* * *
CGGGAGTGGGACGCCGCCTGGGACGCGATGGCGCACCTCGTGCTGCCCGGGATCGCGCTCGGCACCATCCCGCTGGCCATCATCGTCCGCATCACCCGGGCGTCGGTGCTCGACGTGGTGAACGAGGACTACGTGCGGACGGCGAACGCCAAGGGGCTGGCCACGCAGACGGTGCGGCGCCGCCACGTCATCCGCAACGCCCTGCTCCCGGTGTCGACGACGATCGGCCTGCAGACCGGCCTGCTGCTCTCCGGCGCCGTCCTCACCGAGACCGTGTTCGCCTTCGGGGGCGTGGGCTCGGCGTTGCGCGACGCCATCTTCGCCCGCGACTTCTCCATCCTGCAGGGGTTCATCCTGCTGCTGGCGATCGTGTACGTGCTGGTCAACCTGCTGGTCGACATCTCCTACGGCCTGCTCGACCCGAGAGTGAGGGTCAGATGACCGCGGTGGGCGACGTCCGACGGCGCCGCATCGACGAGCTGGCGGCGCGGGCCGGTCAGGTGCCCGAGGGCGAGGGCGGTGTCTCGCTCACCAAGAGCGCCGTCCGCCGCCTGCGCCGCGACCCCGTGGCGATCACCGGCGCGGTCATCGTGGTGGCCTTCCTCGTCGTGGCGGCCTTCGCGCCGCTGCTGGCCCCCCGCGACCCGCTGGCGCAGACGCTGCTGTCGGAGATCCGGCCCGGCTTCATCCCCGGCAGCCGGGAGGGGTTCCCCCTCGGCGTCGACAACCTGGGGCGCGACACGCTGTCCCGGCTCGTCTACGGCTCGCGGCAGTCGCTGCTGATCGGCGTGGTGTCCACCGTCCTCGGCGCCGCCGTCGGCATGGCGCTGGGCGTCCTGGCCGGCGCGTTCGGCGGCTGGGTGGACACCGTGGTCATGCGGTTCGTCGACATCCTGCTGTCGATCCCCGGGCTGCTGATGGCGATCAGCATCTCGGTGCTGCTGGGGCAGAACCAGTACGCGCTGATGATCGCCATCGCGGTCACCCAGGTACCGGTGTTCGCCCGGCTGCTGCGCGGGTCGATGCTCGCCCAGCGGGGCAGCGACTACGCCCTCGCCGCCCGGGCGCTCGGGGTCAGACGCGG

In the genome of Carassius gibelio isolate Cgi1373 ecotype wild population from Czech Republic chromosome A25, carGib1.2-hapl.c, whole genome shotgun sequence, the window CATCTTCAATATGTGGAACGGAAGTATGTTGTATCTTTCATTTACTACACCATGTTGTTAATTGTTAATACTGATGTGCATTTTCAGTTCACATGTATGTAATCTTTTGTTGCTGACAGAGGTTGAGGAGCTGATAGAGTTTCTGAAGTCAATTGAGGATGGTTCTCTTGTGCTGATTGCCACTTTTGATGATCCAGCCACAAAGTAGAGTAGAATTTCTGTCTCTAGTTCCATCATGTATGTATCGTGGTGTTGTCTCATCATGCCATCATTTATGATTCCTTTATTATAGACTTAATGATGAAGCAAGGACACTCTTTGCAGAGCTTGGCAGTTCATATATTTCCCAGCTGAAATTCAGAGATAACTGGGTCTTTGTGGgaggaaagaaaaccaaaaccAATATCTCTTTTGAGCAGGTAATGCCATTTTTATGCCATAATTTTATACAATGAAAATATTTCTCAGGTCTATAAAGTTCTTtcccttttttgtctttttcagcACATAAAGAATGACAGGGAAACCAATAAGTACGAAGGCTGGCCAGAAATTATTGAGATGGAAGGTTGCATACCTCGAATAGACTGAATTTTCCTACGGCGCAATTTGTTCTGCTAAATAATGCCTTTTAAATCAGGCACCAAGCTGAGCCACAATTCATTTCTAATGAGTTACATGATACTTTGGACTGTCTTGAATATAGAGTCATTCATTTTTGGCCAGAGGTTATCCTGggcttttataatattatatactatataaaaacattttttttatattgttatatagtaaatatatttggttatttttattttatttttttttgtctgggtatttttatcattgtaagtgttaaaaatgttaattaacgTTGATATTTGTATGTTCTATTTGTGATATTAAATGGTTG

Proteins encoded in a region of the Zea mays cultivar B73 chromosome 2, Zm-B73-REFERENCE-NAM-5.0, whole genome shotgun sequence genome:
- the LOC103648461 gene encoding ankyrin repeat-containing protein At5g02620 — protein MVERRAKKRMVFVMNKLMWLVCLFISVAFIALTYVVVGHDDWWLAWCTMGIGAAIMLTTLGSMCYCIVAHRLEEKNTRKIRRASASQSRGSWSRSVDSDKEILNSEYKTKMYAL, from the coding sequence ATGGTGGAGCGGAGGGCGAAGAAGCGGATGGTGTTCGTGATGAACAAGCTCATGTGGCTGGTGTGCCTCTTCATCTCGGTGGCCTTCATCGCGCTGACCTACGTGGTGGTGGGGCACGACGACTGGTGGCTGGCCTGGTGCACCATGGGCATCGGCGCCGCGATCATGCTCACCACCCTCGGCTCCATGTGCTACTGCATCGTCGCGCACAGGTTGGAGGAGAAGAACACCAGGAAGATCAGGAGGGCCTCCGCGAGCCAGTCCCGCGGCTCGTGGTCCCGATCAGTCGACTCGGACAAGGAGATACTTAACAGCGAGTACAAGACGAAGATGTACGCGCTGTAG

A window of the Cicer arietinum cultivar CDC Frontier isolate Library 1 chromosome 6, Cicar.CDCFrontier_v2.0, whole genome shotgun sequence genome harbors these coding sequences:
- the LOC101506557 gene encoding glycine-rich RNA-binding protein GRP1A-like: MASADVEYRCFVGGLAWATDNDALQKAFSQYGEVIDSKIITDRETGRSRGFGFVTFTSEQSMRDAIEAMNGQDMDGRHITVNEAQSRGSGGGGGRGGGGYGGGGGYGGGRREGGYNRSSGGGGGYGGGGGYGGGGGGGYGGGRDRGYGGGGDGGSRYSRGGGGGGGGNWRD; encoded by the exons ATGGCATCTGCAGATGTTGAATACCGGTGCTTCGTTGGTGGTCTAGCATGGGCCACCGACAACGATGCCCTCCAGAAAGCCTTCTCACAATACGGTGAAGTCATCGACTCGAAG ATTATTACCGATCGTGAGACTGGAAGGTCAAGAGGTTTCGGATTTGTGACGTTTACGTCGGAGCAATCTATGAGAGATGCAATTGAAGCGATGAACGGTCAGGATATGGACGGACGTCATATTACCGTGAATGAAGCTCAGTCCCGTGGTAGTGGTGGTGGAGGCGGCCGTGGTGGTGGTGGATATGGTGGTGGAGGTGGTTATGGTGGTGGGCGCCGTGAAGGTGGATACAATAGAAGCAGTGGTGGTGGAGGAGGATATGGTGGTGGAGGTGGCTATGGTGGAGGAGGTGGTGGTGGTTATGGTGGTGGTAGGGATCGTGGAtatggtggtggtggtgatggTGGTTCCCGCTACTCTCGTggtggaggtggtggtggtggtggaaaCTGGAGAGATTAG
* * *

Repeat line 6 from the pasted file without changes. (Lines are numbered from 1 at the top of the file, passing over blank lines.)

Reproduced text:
- the LOC101506557 gene encoding glycine-rich RNA-binding protein GRP1A-like: MASADVEYRCFVGGLAWATDNDALQKAFSQYGEVIDSKIITDRETGRSRGFGFVTFTSEQSMRDAIEAMNGQDMDGRHITVNEAQSRGSGGGGGRGGGGYGGGGGYGGGRREGGYNRSSGGGGGYGGGGGYGGGGGGGYGGGRDRGYGGGGDGGSRYSRGGGGGGGGNWRD; encoded by the exons ATGGCATCTGCAGATGTTGAATACCGGTGCTTCGTTGGTGGTCTAGCATGGGCCACCGACAACGATGCCCTCCAGAAAGCCTTCTCACAATACGGTGAAGTCATCGACTCGAAG ATTATTACCGATCGTGAGACTGGAAGGTCAAGAGGTTTCGGATTTGTGACGTTTACGTCGGAGCAATCTATGAGAGATGCAATTGAAGCGATGAACGGTCAGGATATGGACGGACGTCATATTACCGTGAATGAAGCTCAGTCCCGTGGTAGTGGTGGTGGAGGCGGCCGTGGTGGTGGTGGATATGGTGGTGGAGGTGGTTATGGTGGTGGGCGCCGTGAAGGTGGATACAATAGAAGCAGTGGTGGTGGAGGAGGATATGGTGGTGGAGGTGGCTATGGTGGAGGAGGTGGTGGTGGTTATGGTGGTGGTAGGGATCGTGGAtatggtggtggtggtgatggTGGTTCCCGCTACTCTCGTggtggaggtggtggtggtggtggaaaCTGGAGAGATTAG